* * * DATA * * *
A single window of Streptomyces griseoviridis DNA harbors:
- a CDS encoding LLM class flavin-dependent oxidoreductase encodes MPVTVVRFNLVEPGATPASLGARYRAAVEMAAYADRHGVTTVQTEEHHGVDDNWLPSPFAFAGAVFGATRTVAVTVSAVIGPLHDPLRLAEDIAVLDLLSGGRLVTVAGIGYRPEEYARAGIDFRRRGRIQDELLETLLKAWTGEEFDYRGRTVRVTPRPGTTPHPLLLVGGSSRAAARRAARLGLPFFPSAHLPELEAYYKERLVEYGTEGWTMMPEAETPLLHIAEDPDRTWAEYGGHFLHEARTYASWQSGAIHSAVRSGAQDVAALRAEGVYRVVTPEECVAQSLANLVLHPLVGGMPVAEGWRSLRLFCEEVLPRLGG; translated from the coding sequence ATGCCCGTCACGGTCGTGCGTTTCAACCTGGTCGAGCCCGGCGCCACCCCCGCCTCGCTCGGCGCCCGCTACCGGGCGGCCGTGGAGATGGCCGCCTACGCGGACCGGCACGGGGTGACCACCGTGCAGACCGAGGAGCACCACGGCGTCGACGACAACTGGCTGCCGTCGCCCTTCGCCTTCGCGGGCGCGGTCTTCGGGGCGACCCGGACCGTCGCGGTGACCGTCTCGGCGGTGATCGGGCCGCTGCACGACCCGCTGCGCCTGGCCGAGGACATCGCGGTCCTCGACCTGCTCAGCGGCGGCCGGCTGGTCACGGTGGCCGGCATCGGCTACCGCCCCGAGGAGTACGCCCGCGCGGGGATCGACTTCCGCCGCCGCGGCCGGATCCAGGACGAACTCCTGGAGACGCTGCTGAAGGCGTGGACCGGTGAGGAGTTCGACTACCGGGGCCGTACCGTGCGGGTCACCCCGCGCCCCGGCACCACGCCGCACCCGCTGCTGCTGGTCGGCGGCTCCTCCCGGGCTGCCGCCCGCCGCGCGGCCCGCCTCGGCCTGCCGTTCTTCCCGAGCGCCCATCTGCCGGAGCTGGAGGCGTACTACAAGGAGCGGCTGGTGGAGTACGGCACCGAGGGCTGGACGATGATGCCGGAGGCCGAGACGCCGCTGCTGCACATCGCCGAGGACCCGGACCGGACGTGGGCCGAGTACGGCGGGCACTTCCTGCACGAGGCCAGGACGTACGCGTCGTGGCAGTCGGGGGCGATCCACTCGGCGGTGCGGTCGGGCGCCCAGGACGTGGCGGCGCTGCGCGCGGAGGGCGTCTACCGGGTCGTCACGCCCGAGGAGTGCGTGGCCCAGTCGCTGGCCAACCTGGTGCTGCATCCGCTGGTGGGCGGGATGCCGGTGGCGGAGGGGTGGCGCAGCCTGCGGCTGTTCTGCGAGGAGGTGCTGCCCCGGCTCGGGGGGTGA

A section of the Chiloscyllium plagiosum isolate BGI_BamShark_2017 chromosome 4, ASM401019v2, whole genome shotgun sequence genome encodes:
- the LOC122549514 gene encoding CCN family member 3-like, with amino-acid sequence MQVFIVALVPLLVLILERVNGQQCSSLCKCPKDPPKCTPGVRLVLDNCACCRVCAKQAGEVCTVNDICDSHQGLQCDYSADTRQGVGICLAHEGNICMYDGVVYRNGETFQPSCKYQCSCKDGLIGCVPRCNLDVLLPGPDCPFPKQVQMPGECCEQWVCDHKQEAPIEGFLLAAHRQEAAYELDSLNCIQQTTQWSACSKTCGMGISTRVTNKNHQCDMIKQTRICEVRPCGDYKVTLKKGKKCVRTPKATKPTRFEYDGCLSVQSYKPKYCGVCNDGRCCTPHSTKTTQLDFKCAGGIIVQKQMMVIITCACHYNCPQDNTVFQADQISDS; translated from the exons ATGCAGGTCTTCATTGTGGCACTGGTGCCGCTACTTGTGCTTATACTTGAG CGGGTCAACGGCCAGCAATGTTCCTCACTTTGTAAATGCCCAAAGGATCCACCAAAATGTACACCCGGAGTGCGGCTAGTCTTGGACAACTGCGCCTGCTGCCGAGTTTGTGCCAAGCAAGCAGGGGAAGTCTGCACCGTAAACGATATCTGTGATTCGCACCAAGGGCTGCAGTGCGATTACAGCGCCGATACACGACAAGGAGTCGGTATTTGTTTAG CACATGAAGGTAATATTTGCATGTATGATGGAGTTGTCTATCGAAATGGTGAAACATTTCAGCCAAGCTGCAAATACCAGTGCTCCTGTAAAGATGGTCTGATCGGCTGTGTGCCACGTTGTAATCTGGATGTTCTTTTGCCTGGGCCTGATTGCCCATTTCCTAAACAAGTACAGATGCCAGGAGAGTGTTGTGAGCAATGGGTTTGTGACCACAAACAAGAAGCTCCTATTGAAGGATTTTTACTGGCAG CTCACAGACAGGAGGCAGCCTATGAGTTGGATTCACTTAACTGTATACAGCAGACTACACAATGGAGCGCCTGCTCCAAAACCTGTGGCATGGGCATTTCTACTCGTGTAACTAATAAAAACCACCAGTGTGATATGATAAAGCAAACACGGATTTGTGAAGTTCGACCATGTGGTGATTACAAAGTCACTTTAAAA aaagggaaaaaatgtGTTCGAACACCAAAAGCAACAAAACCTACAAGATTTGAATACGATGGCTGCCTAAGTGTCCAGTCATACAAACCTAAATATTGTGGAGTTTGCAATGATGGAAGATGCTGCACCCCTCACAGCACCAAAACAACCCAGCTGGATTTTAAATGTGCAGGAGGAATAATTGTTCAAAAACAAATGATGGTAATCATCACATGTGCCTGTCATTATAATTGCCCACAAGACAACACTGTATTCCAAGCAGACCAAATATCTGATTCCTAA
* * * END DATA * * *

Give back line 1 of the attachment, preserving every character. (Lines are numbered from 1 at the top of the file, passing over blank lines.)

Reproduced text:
A single window of Streptomyces griseoviridis DNA harbors: